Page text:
Thursday, May 19, 2011

Gates of Gotham Reviewed

Gates of Gotham #1
- John J

Scott Snyder has been on a hot streak lately. Detective Comics is arguably back to prestige form after the lull David Hine's run created, and American Vampire has been Vertigo's marquis book on a consistent basis. It seems the man can really do no wrong in the darker corners of the DCU Universe. So I'll admit, when I saw the initial preview for "Gates of Gotham" and read the premise, I was ten types of worried.

The premise isn't anything really new. After a 3 page set-up of Gotham before it became an industrial powerhouse, we see the three figureheads of the city meeting to discuss the architecture that would put Gotham on the map. Only one of the three men is specifically stated; Alan Wayne. From there, we're back to modern day Gotham where Grayson Batman, Red Robin, and the rest of the cast and crew (Cassandra Cain EEEEEEE) are dealing with the fallout of said bridges being blown to bits.

I've kind of had my fill of "The House of Wayne" and the development of Gotham in recent books. After Grant Morrison's take during Batman & Robin that now probably sits as canon for the Batman mythos, it's difficult to swallow more of the same. Luckily "Gates of Gotham" isn't heavy on back story, although it isn't short on set-up. After the incredibly well-plotted bridge destruction sequences there's a lot of talking heads, which if it wasn't for the expert plotting of Scott Snyder and affectionate scripting by newcomer Kyle Higgins, could easily turn into a "skim read". A sequence in which Batman interrogates Penguin could have been removed entirely, and I somewhat believe was put in there just so that Higgins could play in the sandbox a bit.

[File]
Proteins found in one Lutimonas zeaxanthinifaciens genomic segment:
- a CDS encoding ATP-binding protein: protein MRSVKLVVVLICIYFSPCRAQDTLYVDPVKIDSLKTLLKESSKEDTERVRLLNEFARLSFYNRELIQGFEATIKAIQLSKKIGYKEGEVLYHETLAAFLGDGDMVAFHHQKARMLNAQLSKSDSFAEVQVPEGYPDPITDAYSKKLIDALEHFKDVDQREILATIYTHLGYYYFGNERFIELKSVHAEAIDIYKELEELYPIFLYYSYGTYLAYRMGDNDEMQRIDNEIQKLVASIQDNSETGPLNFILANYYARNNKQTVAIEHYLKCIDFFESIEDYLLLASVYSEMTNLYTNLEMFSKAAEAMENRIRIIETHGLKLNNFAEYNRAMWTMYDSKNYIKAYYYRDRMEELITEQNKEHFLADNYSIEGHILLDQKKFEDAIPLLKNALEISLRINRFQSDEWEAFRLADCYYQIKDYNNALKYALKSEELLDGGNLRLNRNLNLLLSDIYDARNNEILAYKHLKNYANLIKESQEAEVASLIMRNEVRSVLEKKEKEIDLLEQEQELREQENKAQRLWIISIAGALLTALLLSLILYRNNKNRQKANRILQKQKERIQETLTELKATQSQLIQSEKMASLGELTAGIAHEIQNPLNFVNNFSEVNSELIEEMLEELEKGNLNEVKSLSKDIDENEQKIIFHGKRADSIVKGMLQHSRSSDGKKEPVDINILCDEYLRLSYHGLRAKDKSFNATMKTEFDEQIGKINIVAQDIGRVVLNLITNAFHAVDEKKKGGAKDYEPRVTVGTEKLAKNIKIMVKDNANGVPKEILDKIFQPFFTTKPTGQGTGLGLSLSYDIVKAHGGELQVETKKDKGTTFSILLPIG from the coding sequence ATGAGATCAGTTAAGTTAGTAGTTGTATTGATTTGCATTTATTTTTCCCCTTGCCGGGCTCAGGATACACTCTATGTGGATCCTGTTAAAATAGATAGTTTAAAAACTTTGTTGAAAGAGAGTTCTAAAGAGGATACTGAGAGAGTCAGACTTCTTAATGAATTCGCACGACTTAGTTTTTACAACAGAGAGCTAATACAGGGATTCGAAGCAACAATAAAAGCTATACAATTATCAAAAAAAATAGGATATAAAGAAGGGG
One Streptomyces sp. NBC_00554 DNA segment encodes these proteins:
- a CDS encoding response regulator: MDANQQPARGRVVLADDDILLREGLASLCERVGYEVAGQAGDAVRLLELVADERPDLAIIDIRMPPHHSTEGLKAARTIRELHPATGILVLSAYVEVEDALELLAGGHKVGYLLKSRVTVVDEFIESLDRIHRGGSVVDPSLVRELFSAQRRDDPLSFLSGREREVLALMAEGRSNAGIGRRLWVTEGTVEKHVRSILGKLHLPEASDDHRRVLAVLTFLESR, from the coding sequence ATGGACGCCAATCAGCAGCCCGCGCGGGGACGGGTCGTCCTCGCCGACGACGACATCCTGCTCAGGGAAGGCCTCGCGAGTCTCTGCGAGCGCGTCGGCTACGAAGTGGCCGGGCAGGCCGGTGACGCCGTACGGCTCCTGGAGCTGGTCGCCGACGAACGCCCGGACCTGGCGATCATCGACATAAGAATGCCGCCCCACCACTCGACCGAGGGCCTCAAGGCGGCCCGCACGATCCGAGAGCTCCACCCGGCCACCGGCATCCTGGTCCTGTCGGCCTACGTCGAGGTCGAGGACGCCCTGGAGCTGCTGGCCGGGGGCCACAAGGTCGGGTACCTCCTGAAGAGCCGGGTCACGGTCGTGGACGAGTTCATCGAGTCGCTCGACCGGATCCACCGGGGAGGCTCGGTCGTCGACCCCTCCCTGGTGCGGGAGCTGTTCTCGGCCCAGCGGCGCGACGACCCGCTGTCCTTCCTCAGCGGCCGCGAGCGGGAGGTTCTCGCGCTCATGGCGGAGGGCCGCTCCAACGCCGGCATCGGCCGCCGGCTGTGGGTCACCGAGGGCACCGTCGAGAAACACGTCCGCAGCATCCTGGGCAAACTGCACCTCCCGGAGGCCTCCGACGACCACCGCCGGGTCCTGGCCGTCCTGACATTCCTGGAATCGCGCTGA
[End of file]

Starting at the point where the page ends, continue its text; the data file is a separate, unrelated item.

Trevor McCarthy supplies the art, and I'm mixed. McCarthy's line work is jagged and overly-stylized, but purposefully so. He's a good balance of early Scott McDaniel work and a more abstract expressionistic style. This works brilliantly for action sequences, such as Batman removing the doors from all the cars on the bridge in one felt swoop. Again, the less vibrant sequences, not so much.

While the ending brings back a character that most fans will grumble at, it also introduces a new villain (who McCarthy styles towards a steampunk theme) that's yet to be listed. With "Gates of Gotham" running the same length as Flashpoint (5 issues), there's the possibility that this story has long-lasting effects in the Batverse. Until that happens, however, it's a serviceable story with yet to be determined motives.

And it's got Cassandra Cain (EEEEEEEEEEEEE)!

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